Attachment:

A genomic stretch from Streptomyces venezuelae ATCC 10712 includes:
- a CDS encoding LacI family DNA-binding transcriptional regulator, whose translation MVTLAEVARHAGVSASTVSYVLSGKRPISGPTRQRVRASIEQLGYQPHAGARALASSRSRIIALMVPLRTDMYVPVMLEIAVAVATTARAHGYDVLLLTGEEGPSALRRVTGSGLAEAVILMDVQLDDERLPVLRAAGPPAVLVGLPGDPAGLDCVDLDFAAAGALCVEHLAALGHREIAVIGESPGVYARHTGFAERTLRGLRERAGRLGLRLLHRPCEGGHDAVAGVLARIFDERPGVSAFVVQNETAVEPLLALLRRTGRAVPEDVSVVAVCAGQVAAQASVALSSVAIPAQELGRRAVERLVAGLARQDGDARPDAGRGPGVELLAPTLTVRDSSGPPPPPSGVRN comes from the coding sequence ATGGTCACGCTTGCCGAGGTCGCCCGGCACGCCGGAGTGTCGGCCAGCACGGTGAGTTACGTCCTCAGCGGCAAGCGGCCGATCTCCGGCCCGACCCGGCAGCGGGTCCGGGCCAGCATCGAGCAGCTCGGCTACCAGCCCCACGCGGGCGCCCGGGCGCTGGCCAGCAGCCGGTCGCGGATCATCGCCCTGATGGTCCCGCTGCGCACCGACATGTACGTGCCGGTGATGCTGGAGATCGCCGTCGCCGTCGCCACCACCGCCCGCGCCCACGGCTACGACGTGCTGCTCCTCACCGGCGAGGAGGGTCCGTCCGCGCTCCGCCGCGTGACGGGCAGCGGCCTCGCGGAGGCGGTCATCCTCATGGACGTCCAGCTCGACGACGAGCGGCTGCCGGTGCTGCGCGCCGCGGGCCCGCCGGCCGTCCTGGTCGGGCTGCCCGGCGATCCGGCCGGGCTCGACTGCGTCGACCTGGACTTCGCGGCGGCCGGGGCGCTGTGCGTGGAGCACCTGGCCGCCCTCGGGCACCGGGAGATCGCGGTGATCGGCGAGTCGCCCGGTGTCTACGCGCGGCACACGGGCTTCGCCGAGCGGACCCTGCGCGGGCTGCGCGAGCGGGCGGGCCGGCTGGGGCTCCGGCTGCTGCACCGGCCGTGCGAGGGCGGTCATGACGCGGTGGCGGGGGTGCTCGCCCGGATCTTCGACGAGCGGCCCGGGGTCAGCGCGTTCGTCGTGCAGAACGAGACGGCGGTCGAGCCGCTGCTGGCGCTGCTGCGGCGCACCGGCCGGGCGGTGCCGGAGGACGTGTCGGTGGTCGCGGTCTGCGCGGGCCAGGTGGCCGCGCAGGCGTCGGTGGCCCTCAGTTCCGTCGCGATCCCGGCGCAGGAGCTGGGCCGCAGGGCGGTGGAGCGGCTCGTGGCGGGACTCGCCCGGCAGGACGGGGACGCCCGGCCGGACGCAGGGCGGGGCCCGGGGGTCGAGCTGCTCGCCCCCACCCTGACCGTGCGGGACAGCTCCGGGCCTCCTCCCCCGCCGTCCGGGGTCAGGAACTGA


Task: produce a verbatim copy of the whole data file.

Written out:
A genomic stretch from Streptomyces venezuelae ATCC 10712 includes:
- a CDS encoding LacI family DNA-binding transcriptional regulator, whose translation MVTLAEVARHAGVSASTVSYVLSGKRPISGPTRQRVRASIEQLGYQPHAGARALASSRSRIIALMVPLRTDMYVPVMLEIAVAVATTARAHGYDVLLLTGEEGPSALRRVTGSGLAEAVILMDVQLDDERLPVLRAAGPPAVLVGLPGDPAGLDCVDLDFAAAGALCVEHLAALGHREIAVIGESPGVYARHTGFAERTLRGLRERAGRLGLRLLHRPCEGGHDAVAGVLARIFDERPGVSAFVVQNETAVEPLLALLRRTGRAVPEDVSVVAVCAGQVAAQASVALSSVAIPAQELGRRAVERLVAGLARQDGDARPDAGRGPGVELLAPTLTVRDSSGPPPPPSGVRN comes from the coding sequence ATGGTCACGCTTGCCGAGGTCGCCCGGCACGCCGGAGTGTCGGCCAGCACGGTGAGTTACGTCCTCAGCGGCAAGCGGCCGATCTCCGGCCCGACCCGGCAGCGGGTCCGGGCCAGCATCGAGCAGCTCGGCTACCAGCCCCACGCGGGCGCCCGGGCGCTGGCCAGCAGCCGGTCGCGGATCATCGCCCTGATGGTCCCGCTGCGCACCGACATGTACGTGCCGGTGATGCTGGAGATCGCCGTCGCCGTCGCCACCACCGCCCGCGCCCACGGCTACGACGTGCTGCTCCTCACCGGCGAGGAGGGTCCGTCCGCGCTCCGCCGCGTGACGGGCAGCGGCCTCGCGGAGGCGGTCATCCTCATGGACGTCCAGCTCGACGACGAGCGGCTGCCGGTGCTGCGCGCCGCGGGCCCGCCGGCCGTCCTGGTCGGGCTGCCCGGCGATCCGGCCGGGCTCGACTGCGTCGACCTGGACTTCGCGGCGGCCGGGGCGCTGTGCGTGGAGCACCTGGCCGCCCTCGGGCACCGGGAGATCGCGGTGATCGGCGAGTCGCCCGGTGTCTACGCGCGGCACACGGGCTTCGCCGAGCGGACCCTGCGCGGGCTGCGCGAGCGGGCGGGCCGGCTGGGGCTCCGGCTGCTGCACCGGCCGTGCGAGGGCGGTCATGACGCGGTGGCGGGGGTGCTCGCCCGGATCTTCGACGAGCGGCCCGGGGTCAGCGCGTTCGTCGTGCAGAACGAGACGGCGGTCGAGCCGCTGCTGGCGCTGCTGCGGCGCACCGGCCGGGCGGTGCCGGAGGACGTGTCGGTGGTCGCGGTCTGCGCGGGCCAGGTGGCCGCGCAGGCGTCGGTGGCCCTCAGTTCCGTCGCGATCCCGGCGCAGGAGCTGGGCCGCAGGGCGGTGGAGCGGCTCGTGGCGGGACTCGCCCGGCAGGACGGGGACGCCCGGCCGGACGCAGGGCGGGGCCCGGGGGTCGAGCTGCTCGCCCCCACCCTGACCGTGCGGGACAGCTCCGGGCCTCCTCCCCCGCCGTCCGGGGTCAGGAACTGA